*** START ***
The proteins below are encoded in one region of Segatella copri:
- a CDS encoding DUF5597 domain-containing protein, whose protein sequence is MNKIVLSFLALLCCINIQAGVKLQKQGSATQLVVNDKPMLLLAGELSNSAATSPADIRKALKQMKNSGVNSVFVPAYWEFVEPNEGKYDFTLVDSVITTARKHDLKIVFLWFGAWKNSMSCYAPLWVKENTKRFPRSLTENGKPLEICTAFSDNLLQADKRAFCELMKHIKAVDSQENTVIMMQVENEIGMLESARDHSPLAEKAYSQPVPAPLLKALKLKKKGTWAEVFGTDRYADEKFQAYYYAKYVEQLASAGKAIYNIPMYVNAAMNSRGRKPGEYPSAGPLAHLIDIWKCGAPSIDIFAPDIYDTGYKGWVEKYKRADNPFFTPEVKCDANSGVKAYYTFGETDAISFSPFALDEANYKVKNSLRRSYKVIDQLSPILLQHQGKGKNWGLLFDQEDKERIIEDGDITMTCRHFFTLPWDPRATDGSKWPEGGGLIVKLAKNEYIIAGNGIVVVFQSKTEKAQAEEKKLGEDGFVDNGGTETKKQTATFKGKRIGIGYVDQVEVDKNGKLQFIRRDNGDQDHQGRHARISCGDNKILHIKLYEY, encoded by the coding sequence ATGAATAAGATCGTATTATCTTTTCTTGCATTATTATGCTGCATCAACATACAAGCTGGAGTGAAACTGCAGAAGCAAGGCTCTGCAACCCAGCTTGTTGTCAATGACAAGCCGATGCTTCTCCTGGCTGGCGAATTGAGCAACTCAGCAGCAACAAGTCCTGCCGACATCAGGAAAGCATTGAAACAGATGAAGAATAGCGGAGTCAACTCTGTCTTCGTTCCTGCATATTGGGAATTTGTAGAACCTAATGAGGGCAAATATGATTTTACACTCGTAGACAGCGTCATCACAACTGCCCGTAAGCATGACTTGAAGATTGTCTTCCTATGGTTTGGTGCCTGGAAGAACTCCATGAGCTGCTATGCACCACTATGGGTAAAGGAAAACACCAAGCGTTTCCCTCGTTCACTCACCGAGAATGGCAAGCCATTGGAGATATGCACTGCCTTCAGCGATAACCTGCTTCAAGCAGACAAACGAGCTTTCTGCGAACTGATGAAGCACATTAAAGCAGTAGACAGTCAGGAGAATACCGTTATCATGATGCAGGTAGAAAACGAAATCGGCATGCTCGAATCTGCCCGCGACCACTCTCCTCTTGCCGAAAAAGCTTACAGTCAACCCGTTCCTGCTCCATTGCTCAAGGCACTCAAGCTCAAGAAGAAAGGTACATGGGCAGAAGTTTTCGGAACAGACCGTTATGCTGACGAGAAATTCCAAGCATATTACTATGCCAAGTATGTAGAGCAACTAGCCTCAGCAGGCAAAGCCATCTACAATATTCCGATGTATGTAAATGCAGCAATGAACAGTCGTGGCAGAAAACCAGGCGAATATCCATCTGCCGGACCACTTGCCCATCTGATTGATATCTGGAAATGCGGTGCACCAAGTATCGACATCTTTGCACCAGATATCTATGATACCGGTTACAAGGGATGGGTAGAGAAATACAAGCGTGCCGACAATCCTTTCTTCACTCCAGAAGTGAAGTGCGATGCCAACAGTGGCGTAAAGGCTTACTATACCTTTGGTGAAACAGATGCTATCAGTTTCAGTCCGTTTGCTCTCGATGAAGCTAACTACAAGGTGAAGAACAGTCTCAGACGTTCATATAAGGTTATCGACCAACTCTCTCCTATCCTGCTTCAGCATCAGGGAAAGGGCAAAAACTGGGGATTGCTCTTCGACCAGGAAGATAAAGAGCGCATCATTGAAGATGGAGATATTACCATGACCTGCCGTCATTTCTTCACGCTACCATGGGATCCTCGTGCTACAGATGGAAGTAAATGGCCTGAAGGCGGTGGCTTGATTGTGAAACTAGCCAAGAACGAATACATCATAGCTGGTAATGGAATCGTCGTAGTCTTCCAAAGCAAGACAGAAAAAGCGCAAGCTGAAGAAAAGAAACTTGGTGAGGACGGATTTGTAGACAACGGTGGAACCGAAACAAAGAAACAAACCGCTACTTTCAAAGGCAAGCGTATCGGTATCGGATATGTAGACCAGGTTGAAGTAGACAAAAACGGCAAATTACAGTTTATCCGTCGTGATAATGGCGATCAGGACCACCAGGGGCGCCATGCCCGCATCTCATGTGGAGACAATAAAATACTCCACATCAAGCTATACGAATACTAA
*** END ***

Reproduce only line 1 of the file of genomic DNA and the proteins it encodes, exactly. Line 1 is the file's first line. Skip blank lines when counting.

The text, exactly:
The proteins below are encoded in one region of Segatella copri: